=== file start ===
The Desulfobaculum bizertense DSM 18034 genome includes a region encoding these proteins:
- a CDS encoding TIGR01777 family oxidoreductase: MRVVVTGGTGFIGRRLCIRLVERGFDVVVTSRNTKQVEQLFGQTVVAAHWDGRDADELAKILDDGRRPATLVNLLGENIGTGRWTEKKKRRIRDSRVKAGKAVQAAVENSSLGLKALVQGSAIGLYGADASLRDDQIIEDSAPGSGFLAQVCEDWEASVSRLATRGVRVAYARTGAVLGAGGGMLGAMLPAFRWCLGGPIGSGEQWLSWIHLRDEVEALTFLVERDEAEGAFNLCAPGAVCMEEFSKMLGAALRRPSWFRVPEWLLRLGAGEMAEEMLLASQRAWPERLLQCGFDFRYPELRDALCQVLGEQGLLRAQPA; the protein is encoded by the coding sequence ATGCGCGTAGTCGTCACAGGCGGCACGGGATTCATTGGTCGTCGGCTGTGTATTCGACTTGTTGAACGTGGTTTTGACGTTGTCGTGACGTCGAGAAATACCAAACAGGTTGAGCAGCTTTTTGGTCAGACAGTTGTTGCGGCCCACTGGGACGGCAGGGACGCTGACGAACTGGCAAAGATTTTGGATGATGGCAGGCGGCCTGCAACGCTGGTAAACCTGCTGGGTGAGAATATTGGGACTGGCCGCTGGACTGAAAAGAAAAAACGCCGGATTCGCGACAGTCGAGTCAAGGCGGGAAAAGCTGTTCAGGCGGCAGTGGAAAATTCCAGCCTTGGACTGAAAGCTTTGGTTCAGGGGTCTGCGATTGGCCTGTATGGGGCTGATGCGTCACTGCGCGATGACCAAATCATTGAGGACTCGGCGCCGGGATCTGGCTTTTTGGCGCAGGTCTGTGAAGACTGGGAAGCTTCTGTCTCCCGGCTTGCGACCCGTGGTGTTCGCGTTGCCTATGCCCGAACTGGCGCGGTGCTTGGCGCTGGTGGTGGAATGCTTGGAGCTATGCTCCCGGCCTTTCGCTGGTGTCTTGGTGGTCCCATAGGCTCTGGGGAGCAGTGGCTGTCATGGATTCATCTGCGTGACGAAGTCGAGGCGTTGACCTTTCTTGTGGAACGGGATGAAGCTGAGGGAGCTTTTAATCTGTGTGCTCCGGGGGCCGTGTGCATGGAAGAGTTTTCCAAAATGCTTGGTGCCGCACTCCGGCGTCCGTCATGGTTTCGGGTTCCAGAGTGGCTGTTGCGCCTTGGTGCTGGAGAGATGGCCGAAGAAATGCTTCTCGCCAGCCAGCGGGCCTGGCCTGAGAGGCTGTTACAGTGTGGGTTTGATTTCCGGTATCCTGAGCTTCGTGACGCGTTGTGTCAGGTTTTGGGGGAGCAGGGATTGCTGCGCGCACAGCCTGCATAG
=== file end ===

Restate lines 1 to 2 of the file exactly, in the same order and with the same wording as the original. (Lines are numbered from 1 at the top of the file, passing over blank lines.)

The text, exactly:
The Desulfobaculum bizertense DSM 18034 genome includes a region encoding these proteins:
- a CDS encoding TIGR01777 family oxidoreductase: MRVVVTGGTGFIGRRLCIRLVERGFDVVVTSRNTKQVEQLFGQTVVAAHWDGRDADELAKILDDGRRPATLVNLLGENIGTGRWTEKKKRRIRDSRVKAGKAVQAAVENSSLGLKALVQGSAIGLYGADASLRDDQIIEDSAPGSGFLAQVCEDWEASVSRLATRGVRVAYARTGAVLGAGGGMLGAMLPAFRWCLGGPIGSGEQWLSWIHLRDEVEALTFLVERDEAEGAFNLCAPGAVCMEEFSKMLGAALRRPSWFRVPEWLLRLGAGEMAEEMLLASQRAWPERLLQCGFDFRYPELRDALCQVLGEQGLLRAQPA; the protein is encoded by the coding sequence ATGCGCGTAGTCGTCACAGGCGGCACGGGATTCATTGGTCGTCGGCTGTGTATTCGACTTGTTGAACGTGGTTTTGACGTTGTCGTGACGTCGAGAAATACCAAACAGGTTGAGCAGCTTTTTGGTCAGACAGTTGTTGCGGCCCACTGGGACGGCAGGGACGCTGACGAACTGGCAAAGATTTTGGATGATGGCAGGCGGCCTGCAACGCTGGTAAACCTGCTGGGTGAGAATATTGGGACTGGCCGCTGGACTGAAAAGAAAAAACGCCGGATTCGCGACAGTCGAGTCAAGGCGGGAAAAGCTGTTCAGGCGGCAGTGGAAAATTCCAGCCTTGGACTGAAAGCTTTGGTTCAGGGGTCTGCGATTGGCCTGTATGGGGCTGATGCGTCACTGCGCGATGACCAAATCATTGAGGACTCGGCGCCGGGATCTGGCTTTTTGGCGCAGGTCTGTGAAGACTGGGAAGCTTCTGTCTCCCGGCTTGCGACCCGTGGTGTTCGCGTTGCCTATGCCCGAACTGGCGCGGTGCTTGGCGCTGGTGGTGGAATGCTTGGAGCTATGCTCCCGGCCTTTCGCTGGTGTCTTGGTGGTCCCATAGGCTCTGGGGAGCAGTGGCTGTCATGGATTCATCTGCGTGACGAAGTCGAGGCGTTGACCTTTCTTGTGGAACGGGATGAAGCTGAGGGAGCTTTTAATCTGTGTGCTCCGGGGGCCGTGTGCATGGAAGAGTTTTCCAAAATGCTTGGTGCCGCACTCCGGCGTCCGTCATGGTTTCGGGTTCCAGAGTGGCTGTTGCGCCTTGGTGCTGGAGAGATGGCCGAAGAAATGCTTCTCGCCAGCCAGCGGGCCTGGCCTGAGAGGCTGTTACAGTGTGGGTTTGATTTCCGGTATCCTGAGCTTCGTGACGCGTTGTGTCAGGTTTTGGGGGAGCAGGGATTGCTGCGCGCACAGCCTGCATAG